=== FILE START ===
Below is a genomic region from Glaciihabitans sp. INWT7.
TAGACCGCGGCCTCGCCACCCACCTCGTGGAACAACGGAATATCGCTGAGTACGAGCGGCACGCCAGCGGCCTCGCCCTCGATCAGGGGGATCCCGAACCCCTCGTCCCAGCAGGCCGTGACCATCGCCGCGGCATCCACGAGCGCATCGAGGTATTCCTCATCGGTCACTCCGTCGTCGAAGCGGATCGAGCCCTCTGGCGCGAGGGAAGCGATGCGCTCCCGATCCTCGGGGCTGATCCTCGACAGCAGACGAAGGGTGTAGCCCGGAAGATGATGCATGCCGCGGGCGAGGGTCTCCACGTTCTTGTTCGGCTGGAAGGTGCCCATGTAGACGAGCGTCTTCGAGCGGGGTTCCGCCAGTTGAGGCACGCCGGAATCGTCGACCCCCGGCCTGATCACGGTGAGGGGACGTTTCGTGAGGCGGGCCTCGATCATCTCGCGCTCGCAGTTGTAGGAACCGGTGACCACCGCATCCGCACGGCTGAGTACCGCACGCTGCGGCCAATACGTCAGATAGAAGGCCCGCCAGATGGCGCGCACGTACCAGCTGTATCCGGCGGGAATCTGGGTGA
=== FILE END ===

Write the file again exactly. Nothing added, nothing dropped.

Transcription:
Below is a genomic region from Glaciihabitans sp. INWT7.
TAGACCGCGGCCTCGCCACCCACCTCGTGGAACAACGGAATATCGCTGAGTACGAGCGGCACGCCAGCGGCCTCGCCCTCGATCAGGGGGATCCCGAACCCCTCGTCCCAGCAGGCCGTGACCATCGCCGCGGCATCCACGAGCGCATCGAGGTATTCCTCATCGGTCACTCCGTCGTCGAAGCGGATCGAGCCCTCTGGCGCGAGGGAAGCGATGCGCTCCCGATCCTCGGGGCTGATCCTCGACAGCAGACGAAGGGTGTAGCCCGGAAGATGATGCATGCCGCGGGCGAGGGTCTCCACGTTCTTGTTCGGCTGGAAGGTGCCCATGTAGACGAGCGTCTTCGAGCGGGGTTCCGCCAGTTGAGGCACGCCGGAATCGTCGACCCCCGGCCTGATCACGGTGAGGGGACGTTTCGTGAGGCGGGCCTCGATCATCTCGCGCTCGCAGTTGTAGGAACCGGTGACCACCGCATCCGCACGGCTGAGTACCGCACGCTGCGGCCAATACGTCAGATAGAAGGCCCGCCAGATGGCGCGCACGTACCAGCTGTATCCGGCGGGAATCTGGGTGA